- Inadequately motivated antisocial behavior.
- Poor judgment and failure to learn from experience.
- Pathological egocentricity. Total self-centeredness and an incapacity for real love and attachment.
- General poverty of deep and lasting emotions.
- Lack of any true insight; inability to see oneself as others do.
- Ingratitude for any special considerations, kindness and trust.
- No history of genuine suicide attempts.
- An impersonal, trivial, and poorly integrated sex life.
- Failure to have a life plan and to live in any ordered way (The List of Psychopathy Symptoms: Hervey Cleckley and Robert Hare, 2011).
Cleckley defined some milder symptoms, “If we consider, in addition to these patients (nearly all of whom have records of the utmost folly and misery and idleness over many years and who have had to enter a psychiatric hospital), the vast number of similar people in every community who show the same behavior pattern in milder form but who are sufficiently protected and supported by relatives to remain at large, the prevalence of this disorder is seen to be appalling.”(p. 452)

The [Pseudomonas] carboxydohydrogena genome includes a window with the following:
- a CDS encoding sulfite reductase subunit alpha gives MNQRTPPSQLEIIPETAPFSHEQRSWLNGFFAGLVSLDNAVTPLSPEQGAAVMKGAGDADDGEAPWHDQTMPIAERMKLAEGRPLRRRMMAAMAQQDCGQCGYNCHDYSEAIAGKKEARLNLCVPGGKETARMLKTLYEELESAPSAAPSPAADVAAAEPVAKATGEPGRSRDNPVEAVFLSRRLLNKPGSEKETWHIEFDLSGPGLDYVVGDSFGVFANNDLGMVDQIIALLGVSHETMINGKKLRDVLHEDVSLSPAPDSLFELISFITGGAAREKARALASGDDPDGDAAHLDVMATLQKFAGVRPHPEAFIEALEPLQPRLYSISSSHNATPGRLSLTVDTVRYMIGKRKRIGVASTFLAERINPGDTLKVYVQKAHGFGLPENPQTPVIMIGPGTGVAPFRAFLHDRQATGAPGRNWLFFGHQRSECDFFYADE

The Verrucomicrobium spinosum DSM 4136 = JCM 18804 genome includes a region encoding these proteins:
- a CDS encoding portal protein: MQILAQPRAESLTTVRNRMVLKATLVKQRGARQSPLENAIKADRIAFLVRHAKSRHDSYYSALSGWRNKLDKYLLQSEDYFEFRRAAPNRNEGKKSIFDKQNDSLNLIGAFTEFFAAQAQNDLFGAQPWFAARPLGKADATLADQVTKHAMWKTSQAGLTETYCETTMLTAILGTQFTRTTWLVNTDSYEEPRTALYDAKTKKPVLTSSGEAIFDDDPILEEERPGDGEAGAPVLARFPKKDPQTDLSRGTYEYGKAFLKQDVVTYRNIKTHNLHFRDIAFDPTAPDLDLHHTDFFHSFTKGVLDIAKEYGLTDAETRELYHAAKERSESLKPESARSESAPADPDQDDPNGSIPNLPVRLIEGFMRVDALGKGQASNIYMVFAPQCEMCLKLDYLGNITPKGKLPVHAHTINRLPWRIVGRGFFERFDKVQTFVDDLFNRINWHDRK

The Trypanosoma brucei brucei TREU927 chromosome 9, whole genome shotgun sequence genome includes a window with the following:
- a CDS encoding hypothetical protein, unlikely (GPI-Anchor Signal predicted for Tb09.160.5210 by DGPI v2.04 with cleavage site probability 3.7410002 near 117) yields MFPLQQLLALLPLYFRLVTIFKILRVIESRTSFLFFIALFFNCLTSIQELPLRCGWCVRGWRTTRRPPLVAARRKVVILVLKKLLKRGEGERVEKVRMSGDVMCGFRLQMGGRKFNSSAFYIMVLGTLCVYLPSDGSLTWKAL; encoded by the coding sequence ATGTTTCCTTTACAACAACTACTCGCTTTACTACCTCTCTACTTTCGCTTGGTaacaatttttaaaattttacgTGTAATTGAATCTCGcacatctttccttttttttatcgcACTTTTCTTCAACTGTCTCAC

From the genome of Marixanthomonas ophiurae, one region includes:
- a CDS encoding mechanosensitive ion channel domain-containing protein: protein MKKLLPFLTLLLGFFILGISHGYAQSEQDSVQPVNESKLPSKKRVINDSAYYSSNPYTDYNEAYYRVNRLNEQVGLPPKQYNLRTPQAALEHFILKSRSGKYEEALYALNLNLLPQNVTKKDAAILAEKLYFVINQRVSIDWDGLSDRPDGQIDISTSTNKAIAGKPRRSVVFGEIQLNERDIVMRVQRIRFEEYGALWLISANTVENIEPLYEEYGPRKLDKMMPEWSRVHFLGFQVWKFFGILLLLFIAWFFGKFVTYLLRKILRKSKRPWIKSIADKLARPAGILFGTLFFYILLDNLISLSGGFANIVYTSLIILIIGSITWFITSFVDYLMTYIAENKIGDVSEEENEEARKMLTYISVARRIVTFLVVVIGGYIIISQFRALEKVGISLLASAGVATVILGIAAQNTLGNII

There are four types of psychopaths. The first type is distempered psychopaths. They often tend to behave violently by committing different types of crimes, including all kinds of offences and sexual harassment. Most of them are kleptomaniacs and sadists. The second type is primary psychopaths. Such people are usually motionless. They do not realize what is good and what is bad. The third type is charismatic psychopaths. Such people can lie perfectly, usually believing in their delusions. They are also very talented and have an ability to manipulate people. And the last type is secondary psychopaths. Often they are more worried or anxious about something than usual people.
Thus, there are many people that have some mental disorders. Most of them do not even realize that they have some aberrations. Moreover, they need help because the vast majority cannot cope with their disease on their own. That is why the government should pay much attention to such personalities, as they are very sick, dangerous and unpredictable.